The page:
enter image description here

Figure 1. As suggested by the datasheet.

  • The LM317 works by adjusting its output to be 1.25 V above the voltage at the ADJ pin.
  • With R1 = 240 Ω there is a current of \$ \frac {1.25}{240} = 5.2 \ \text {mA} \$ running through it and R2.
  • The constant current through R2 means that the voltage drop across it changes linearly with the resistance of R2. This is super-handy if you want the voltage to change in proportion to the angular rotation of R2.


simulate this circuit – Schematic created using CircuitLab

Figure 2. OP's plan.

Now let's try doing it your way.

  • Let's say our 5k pot is rated at 1/8 W (fairly typical). Using \$ P = I^2 R \$ we can work out that the maximum current it can handle is \$ I = \sqrt {\frac {P}{R}} = 5 \ \text {mA} \$.
  • This in turn means that once you reduce the pot resistance below \$ \frac {1.25}{5m} = 0.25\ \text k \Omega \$ (250 Ω) that the pot will tend to burn out. (The pot's rated power is for dissipation over the whole track - not just the part in use. If you reduce the track length then you reduce the maximum power dissipation proportionally.)

Now let's look at linearity - assuming we haven't turned the wiper all the way up and burnt out the pot:

  • At 20% down from the top you have 1k & 4k. The output voltage will be \$ V_{out} = \frac {1+4}{1}(1.25) = 6.25 \ \text V \$.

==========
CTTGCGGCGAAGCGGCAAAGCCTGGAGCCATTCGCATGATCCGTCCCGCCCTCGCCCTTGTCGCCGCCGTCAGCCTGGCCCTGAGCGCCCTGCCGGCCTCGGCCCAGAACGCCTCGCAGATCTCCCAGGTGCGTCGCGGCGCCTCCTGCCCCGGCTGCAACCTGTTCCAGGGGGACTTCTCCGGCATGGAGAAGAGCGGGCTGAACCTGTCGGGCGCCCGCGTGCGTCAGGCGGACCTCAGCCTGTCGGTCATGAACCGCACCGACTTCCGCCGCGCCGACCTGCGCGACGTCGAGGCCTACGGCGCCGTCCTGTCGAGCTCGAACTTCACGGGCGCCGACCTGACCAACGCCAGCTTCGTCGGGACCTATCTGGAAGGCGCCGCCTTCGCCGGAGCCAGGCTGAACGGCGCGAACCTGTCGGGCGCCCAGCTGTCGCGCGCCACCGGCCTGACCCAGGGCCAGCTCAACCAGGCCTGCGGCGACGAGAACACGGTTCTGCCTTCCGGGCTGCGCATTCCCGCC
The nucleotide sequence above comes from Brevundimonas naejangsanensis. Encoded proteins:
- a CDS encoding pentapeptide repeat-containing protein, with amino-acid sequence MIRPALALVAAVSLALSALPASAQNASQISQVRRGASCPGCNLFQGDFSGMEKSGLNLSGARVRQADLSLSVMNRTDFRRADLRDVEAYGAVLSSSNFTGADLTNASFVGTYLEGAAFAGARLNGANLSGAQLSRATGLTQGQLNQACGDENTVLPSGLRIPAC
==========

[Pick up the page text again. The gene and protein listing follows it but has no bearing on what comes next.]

• At 40% down from the top you have 2k & 3k. The output voltage will be \$ V_{out} = \frac {2+3}{2}(1.25) = 3.125 \ \text V \$.
  • At 60% down from the top you have 3k & 2k. The output voltage will be \$ V_{out} = \frac {3+2}{3}(1.25) = 2.08 \ \text V \$.
  • At 80% down from the top you have 4k & 1k. The output voltage will be \$ V_{out} = \frac {4+1}{4}(1.25) = 1.56 \ \text V \$.
  • At 100% down from the top you have 5k & 0k. The output voltage will be \$ V_{out} = \frac {5+0}{5}(1.25) = 1.25 \ \text V \$.

Clearly the adjustment pot will be non-linear. The output falls by half in the adjustment from 20% to 40%.

Lastly, forgive my ignorance of caps but if a capacitor isn't a load, isn't C1 creating a short circuit?

Capacitors, as the symbol suggests, are parallel plates separated by a non-conducting gap. DC current cannot flow through a capacitor once it is charged up.


How to calculate the resistor values already received a detailed answer. Let me try clarify your confusion about voltage divider: as you said, it provides a fraction of the input voltage, according to the ratio of the resistors. The only confusion here is: it is being used to sample the output voltage of your controller, to serve as a reference for voltage control.